5 Benefits of Gardening for People With Dementia

Nicky Roeber
Guest Editor
5 mins

Seniors gardeningLiving with dementia can be hard, but there are plenty of activities that those with this condition can do to maintain both physical and cognitive function, while feeling stimulated and valued. Here, Nicky Roeber, the Online Horticultural Expert at Wyevale Garden Centres discusses the benefits gardening can offer for people with dementia.

Dementia is a long-term condition that can have a disruptive impact to a person's health and wellbeing, as well as affecting family life and other personal circumstances. The condition can interfere with everything from memory to communication and other skills needed to ensure a comfortable life. For many, this means they don't get to do the things they love anymore, but with gardening found to improve quality of life in many aspects including pain reduction and lowered stress levels, there are certainly benefits to horticultural therapy (Psychiatry Investigation).

Here, I will be discussing the main benefits of gardening for people with dementia.


It encourages sensory stimulation


A deterioration in eyesight and hearing is common as we grow older, but for those with dementia the condition can affect all five of their senses. For example, the brain regions that are responsible for scent are some of the first to be affected and so those with dementia tend to have difficulties recognising certain odours. Similarly, touch sensitivity decreases and depending on the extent of this, it can be difficult for patients with dementia to feel pain or the difference between hot and cold.

Gardening can awaken some of these senses, giving people with dementia the opportunity to get outside in the fresh air and experience the joy of nature. Many therapeutic gardens which specialise in helping people deal with this degenerative disease tend to have spaces where patients can grow their own fruit, vegetables and herbs. As well as using their vision and sense of touch to get hands on and plant these, they will also be able to enjoy the fruits of their labour. And, as a loss of appetite is common in those with dementia, it could even have the additional benefit of piquing their interest in food again.


It can improve attention span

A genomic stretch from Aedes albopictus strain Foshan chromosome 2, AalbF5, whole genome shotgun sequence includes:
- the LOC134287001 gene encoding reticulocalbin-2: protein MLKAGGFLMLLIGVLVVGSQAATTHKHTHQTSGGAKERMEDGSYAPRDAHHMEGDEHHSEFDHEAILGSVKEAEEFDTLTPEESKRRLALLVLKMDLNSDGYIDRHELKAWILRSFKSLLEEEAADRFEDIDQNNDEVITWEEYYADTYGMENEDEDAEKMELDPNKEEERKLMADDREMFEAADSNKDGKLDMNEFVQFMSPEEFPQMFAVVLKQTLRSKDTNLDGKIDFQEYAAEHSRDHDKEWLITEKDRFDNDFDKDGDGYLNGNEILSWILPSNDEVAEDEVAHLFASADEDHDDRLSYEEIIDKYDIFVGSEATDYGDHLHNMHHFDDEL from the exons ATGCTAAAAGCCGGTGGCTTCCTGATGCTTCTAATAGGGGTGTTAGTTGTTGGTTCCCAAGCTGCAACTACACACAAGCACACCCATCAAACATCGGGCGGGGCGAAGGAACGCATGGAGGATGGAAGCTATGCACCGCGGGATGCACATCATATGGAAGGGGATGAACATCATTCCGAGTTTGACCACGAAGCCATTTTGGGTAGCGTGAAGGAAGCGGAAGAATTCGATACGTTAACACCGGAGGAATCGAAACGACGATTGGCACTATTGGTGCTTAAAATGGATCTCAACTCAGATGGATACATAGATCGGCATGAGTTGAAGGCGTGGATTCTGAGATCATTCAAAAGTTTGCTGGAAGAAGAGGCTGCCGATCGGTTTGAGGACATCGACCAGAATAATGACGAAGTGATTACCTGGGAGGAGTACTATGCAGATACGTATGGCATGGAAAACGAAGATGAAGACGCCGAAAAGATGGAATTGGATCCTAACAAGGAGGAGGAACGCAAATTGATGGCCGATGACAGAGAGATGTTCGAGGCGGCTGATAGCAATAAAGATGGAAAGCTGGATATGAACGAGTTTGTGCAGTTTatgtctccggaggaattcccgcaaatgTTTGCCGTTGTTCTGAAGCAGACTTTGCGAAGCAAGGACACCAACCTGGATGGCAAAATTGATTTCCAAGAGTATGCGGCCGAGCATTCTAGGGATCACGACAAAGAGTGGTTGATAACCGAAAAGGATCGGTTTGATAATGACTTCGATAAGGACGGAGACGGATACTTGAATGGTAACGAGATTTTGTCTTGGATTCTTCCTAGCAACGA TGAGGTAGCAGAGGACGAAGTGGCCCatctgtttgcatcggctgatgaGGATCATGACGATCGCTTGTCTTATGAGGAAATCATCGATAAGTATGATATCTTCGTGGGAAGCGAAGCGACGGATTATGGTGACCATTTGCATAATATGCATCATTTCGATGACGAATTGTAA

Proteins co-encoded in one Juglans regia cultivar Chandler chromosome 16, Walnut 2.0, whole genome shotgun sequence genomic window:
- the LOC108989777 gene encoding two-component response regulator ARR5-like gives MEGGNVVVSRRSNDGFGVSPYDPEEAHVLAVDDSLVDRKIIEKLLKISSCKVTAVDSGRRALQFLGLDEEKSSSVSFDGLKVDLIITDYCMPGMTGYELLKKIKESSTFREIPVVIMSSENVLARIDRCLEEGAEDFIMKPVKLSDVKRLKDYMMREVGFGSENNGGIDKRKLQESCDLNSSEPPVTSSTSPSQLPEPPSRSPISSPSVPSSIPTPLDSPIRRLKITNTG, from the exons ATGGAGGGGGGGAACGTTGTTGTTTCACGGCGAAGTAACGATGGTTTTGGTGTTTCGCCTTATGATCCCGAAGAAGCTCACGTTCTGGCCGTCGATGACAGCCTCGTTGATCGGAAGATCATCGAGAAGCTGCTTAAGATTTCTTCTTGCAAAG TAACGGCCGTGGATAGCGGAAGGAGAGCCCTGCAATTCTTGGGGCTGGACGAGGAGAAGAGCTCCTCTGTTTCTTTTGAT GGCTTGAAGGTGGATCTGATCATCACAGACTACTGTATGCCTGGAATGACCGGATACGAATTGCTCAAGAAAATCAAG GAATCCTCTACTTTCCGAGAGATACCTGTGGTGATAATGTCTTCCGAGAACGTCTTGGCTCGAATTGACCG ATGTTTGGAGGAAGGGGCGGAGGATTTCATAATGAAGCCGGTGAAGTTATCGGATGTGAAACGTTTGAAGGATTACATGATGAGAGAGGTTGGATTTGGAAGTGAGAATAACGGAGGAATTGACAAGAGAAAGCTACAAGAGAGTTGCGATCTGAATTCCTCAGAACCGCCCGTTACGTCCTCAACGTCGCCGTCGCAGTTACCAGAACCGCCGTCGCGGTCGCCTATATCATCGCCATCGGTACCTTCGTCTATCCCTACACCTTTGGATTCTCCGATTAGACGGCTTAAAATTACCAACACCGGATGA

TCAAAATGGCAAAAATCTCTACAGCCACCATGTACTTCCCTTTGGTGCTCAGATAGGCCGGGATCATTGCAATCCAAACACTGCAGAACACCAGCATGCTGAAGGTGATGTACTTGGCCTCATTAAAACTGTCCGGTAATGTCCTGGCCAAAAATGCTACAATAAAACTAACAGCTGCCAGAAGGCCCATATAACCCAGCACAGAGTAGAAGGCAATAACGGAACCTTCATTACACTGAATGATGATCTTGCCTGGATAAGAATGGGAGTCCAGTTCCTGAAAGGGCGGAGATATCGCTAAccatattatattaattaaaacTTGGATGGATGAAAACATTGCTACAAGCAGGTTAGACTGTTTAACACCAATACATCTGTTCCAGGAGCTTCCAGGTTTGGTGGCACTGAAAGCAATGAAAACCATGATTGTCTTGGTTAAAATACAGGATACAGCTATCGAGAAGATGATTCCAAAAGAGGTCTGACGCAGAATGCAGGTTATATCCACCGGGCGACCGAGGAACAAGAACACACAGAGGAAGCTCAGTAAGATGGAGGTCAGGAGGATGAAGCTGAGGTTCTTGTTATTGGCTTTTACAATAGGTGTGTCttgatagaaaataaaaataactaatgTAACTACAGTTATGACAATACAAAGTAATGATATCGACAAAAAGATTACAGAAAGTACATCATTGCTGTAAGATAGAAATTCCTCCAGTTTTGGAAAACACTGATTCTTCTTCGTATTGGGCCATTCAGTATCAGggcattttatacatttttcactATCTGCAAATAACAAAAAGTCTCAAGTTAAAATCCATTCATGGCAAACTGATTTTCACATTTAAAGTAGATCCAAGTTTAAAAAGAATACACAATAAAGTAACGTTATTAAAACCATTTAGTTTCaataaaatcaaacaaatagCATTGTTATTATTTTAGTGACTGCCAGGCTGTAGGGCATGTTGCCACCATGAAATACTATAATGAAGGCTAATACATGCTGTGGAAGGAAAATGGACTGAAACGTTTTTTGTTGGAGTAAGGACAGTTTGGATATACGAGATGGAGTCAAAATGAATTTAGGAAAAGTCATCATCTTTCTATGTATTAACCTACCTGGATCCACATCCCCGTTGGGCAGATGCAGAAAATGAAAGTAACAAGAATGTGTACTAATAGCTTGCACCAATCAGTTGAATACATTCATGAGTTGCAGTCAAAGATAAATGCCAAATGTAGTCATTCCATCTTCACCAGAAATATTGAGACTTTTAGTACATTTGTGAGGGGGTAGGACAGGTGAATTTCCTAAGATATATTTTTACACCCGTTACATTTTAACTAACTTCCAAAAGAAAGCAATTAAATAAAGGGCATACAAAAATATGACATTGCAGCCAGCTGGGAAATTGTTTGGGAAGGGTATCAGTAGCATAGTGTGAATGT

When you're caring for someone with dementia, you're bound to see a number of changes with their cognitive abilities, including worsened memory. However, it's common for these patients to suffer from a decreased attention span, too (Dementia.org). Giving them a job to do in the garden can streamline their focus and allow for better concentration.

It's worth remembering that an overload of tasks or options can actually set people with dementia back, so designating them one task at a time may be best (Gerontology and Geriatric Medicine). Whether this means letting them get their hands dirty and planting new blooms in planters, or picking and harvesting fruit and vegetables, it's likely that you will see an increase in their attention span. This can then be transferred to other tasks they may struggle to carry out in daily life, such as sitting down to eat or reading a book.


It increases strength and balance


Gardening is a physical activity that can help to improve strength, flexibility and balance, which are important for those with dementia who may be experiencing sensory impairment and a loss of muscle tone as they age.

All gardening activities involve using the hands, so getting people with dementia out in the garden can particularly improve hand strength. Try giving them the task of digging and preparing the soil for flowers or trimming plants and shrubs to help refine their fine motor skills.

It's important to note that the best activities for those with dementia will be dependent on their own physical abilities and the severity of their condition, but it's typically best to stick with very low intensity activities like potting and planting rather than raking.


It provides a sense of purpose


A reduction in the quality of life that's driven by dementia means that for a lot of people, the condition goes hand in hand with mental health complications, primarily depression. This is assumedly because the symptoms associated with the condition can cause loneliness, frustrations and low mood that take away the patient's sense of purpose.

Gardening can restore their confidence by giving them a responsibility and letting them take charge. Whether that means delegating the daily watering of plants to them or allowing them to choose and grow their own fruit and vegetables, they are sure to feel a sense of encouragement, accomplishment and purpose from these horticultural activities.



It gives social benefits

As previously mentioned, dementia can be a lonely experience at times, but gardening can help solve this — especially if they will be attending a therapeutic garden where many other people with the condition will be.

Engaging with others in a meaningful environment is likely to spur conversations between patients and will give them the opportunity to meet likeminded individuals, while developing new knowledge and skills.



Gardening is more than just making your outdoor space look pretty: it can be used as a therapy for those going through significant physical and cognitive changes. So, give them an opportunity to improve their quality of life by letting them get hands-on in the garden.


*This is a guest post contributed on behalf of Wyevale Garden Centre.*

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